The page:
We watched with the rest of the country as the news of the fires came through our various screens. Needless to say, our first concern was for our friends in the area (they were okay), then the countless others who lost their lives, their homes, and their businesses. But as the flames died down, we began to wonder whether Santa Rosa would still be able to host WBC 2017.
The answer came pretty quickly – not only was the hotel able to host, the surrounding associations and wineries were eager to have us. Even better, while no one wants to diminish just how bad the fires were, the vineyards did what vineyards do. They acted as a firebreak, meaning that the fires could have been even worse.
Yes, there were some wineries that were damaged, including a few, such as Paradise Ridge, that were completely destroyed. But the vast majority of the wineries remain intact and open for business.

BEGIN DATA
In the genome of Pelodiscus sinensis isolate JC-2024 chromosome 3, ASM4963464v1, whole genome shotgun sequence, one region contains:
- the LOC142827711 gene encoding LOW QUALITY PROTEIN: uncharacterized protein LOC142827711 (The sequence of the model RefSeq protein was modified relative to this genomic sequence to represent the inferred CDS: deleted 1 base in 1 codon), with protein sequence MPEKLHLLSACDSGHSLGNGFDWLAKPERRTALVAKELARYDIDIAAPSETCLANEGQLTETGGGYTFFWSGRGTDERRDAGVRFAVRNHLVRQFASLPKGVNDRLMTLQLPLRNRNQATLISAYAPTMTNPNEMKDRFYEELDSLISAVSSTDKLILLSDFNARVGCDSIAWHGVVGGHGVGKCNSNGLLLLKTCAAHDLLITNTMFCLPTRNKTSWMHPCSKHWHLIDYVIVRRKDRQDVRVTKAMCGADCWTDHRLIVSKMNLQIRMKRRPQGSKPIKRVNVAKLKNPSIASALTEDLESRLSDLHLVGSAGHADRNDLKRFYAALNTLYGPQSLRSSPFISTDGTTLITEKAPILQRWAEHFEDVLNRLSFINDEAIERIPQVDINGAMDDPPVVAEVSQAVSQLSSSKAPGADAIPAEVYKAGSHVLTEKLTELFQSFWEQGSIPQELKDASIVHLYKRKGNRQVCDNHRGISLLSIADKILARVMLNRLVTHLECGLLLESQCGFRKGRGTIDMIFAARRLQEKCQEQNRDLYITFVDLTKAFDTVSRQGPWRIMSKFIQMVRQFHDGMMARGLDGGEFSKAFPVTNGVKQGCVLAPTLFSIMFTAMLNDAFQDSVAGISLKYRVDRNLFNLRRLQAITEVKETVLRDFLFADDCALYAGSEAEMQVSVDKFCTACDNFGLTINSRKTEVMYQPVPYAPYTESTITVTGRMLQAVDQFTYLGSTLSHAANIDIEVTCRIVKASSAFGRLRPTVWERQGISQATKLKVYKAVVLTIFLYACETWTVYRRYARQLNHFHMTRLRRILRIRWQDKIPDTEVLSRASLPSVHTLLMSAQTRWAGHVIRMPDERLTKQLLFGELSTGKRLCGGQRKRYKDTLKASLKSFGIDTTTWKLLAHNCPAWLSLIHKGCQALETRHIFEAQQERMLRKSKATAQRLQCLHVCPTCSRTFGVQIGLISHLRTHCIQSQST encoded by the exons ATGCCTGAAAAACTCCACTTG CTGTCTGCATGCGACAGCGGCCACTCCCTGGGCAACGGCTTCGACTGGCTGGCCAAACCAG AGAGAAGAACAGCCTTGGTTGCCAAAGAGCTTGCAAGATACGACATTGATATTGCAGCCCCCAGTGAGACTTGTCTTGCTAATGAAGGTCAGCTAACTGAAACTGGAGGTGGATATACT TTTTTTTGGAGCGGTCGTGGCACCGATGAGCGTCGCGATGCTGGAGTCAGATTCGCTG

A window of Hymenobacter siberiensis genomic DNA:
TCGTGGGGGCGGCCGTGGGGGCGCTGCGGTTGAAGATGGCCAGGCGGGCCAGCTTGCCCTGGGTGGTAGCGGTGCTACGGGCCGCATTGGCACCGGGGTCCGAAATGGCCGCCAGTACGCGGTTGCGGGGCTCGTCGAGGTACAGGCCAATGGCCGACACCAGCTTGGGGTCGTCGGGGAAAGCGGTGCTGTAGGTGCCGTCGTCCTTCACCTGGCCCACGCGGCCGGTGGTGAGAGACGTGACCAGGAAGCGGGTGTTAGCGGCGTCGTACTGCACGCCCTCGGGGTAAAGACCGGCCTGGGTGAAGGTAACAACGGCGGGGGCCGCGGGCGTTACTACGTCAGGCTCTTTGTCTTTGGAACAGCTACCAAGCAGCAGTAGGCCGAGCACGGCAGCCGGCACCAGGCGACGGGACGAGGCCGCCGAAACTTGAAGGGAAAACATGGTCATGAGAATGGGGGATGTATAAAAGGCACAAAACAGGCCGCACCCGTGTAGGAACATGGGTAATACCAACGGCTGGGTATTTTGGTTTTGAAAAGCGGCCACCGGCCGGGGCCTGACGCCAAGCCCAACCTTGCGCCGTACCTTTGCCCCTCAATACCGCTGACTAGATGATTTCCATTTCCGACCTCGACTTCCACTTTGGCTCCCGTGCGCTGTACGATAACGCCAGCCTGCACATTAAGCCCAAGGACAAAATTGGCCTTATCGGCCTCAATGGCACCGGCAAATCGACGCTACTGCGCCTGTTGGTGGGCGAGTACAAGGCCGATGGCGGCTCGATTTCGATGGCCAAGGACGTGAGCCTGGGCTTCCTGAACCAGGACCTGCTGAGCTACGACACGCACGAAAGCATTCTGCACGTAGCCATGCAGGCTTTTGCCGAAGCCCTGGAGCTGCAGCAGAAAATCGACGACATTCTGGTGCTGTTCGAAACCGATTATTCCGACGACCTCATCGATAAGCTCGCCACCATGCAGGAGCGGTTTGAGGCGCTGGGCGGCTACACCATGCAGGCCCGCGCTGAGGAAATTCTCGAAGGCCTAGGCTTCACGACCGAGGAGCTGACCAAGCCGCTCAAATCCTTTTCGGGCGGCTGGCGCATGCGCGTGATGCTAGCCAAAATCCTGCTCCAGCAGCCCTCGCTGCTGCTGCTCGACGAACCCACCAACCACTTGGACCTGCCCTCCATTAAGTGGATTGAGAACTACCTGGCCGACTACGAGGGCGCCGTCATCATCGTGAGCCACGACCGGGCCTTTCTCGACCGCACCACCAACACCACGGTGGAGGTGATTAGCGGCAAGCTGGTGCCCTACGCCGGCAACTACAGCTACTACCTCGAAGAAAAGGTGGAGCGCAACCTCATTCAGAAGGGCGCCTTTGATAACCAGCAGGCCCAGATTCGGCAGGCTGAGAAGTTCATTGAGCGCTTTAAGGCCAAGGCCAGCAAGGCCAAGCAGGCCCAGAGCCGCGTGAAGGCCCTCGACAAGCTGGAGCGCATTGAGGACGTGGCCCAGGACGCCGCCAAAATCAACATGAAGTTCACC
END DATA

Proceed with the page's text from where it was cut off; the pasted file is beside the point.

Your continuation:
Which was the big message out of the session at the conference put on by the local vintners associations – please come. The reality is, the wine community is very closely knit and has banded together to help everyone who needs it. The Sonoma Winegrowers Association recently sent out a release that their foundation not only raised over $400,000, they’re already distributing it to ag workers affected by the fires.
But they all say the best way to get the region back on its feet is something we like to do anyway – visit and buy wine. Heck, even Sean, from Paradise Ridge, said that they had some inventory that had been stored elsewhere and they could really use the sales now. The site is fully operational and even has a whole section on the fires and how they’re planning to come back.
Since this is the time of year people like to plan vacations, think about Northern California’s wine country.